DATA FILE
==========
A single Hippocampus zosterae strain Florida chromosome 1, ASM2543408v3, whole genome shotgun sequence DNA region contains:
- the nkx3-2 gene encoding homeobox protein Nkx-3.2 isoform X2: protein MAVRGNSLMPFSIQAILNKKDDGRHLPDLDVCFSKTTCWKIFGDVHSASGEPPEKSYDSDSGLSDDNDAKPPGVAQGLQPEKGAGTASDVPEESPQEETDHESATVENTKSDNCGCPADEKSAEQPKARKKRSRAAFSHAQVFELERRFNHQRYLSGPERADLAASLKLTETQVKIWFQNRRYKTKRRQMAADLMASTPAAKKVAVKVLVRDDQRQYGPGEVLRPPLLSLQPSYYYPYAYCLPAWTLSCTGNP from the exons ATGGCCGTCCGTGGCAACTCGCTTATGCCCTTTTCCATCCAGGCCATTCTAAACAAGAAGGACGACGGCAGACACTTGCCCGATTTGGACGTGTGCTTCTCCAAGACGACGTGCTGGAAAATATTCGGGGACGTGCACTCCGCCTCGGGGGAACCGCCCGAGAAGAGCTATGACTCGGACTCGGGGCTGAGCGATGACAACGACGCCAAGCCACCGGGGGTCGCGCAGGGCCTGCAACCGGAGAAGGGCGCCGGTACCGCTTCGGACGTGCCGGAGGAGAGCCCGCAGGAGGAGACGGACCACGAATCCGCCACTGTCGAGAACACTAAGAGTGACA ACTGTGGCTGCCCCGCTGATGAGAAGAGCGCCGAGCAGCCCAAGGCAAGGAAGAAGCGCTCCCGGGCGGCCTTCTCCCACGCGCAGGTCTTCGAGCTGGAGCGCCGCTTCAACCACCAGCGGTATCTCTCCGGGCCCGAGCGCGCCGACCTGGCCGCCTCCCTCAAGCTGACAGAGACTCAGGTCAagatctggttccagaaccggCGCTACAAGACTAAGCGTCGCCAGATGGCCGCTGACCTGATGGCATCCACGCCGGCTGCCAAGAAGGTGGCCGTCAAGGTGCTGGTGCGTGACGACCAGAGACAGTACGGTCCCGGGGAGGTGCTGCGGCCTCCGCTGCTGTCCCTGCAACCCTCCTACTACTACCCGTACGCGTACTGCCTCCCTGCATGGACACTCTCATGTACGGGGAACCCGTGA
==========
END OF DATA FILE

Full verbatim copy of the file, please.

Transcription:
A single Hippocampus zosterae strain Florida chromosome 1, ASM2543408v3, whole genome shotgun sequence DNA region contains:
- the nkx3-2 gene encoding homeobox protein Nkx-3.2 isoform X2: protein MAVRGNSLMPFSIQAILNKKDDGRHLPDLDVCFSKTTCWKIFGDVHSASGEPPEKSYDSDSGLSDDNDAKPPGVAQGLQPEKGAGTASDVPEESPQEETDHESATVENTKSDNCGCPADEKSAEQPKARKKRSRAAFSHAQVFELERRFNHQRYLSGPERADLAASLKLTETQVKIWFQNRRYKTKRRQMAADLMASTPAAKKVAVKVLVRDDQRQYGPGEVLRPPLLSLQPSYYYPYAYCLPAWTLSCTGNP from the exons ATGGCCGTCCGTGGCAACTCGCTTATGCCCTTTTCCATCCAGGCCATTCTAAACAAGAAGGACGACGGCAGACACTTGCCCGATTTGGACGTGTGCTTCTCCAAGACGACGTGCTGGAAAATATTCGGGGACGTGCACTCCGCCTCGGGGGAACCGCCCGAGAAGAGCTATGACTCGGACTCGGGGCTGAGCGATGACAACGACGCCAAGCCACCGGGGGTCGCGCAGGGCCTGCAACCGGAGAAGGGCGCCGGTACCGCTTCGGACGTGCCGGAGGAGAGCCCGCAGGAGGAGACGGACCACGAATCCGCCACTGTCGAGAACACTAAGAGTGACA ACTGTGGCTGCCCCGCTGATGAGAAGAGCGCCGAGCAGCCCAAGGCAAGGAAGAAGCGCTCCCGGGCGGCCTTCTCCCACGCGCAGGTCTTCGAGCTGGAGCGCCGCTTCAACCACCAGCGGTATCTCTCCGGGCCCGAGCGCGCCGACCTGGCCGCCTCCCTCAAGCTGACAGAGACTCAGGTCAagatctggttccagaaccggCGCTACAAGACTAAGCGTCGCCAGATGGCCGCTGACCTGATGGCATCCACGCCGGCTGCCAAGAAGGTGGCCGTCAAGGTGCTGGTGCGTGACGACCAGAGACAGTACGGTCCCGGGGAGGTGCTGCGGCCTCCGCTGCTGTCCCTGCAACCCTCCTACTACTACCCGTACGCGTACTGCCTCCCTGCATGGACACTCTCATGTACGGGGAACCCGTGA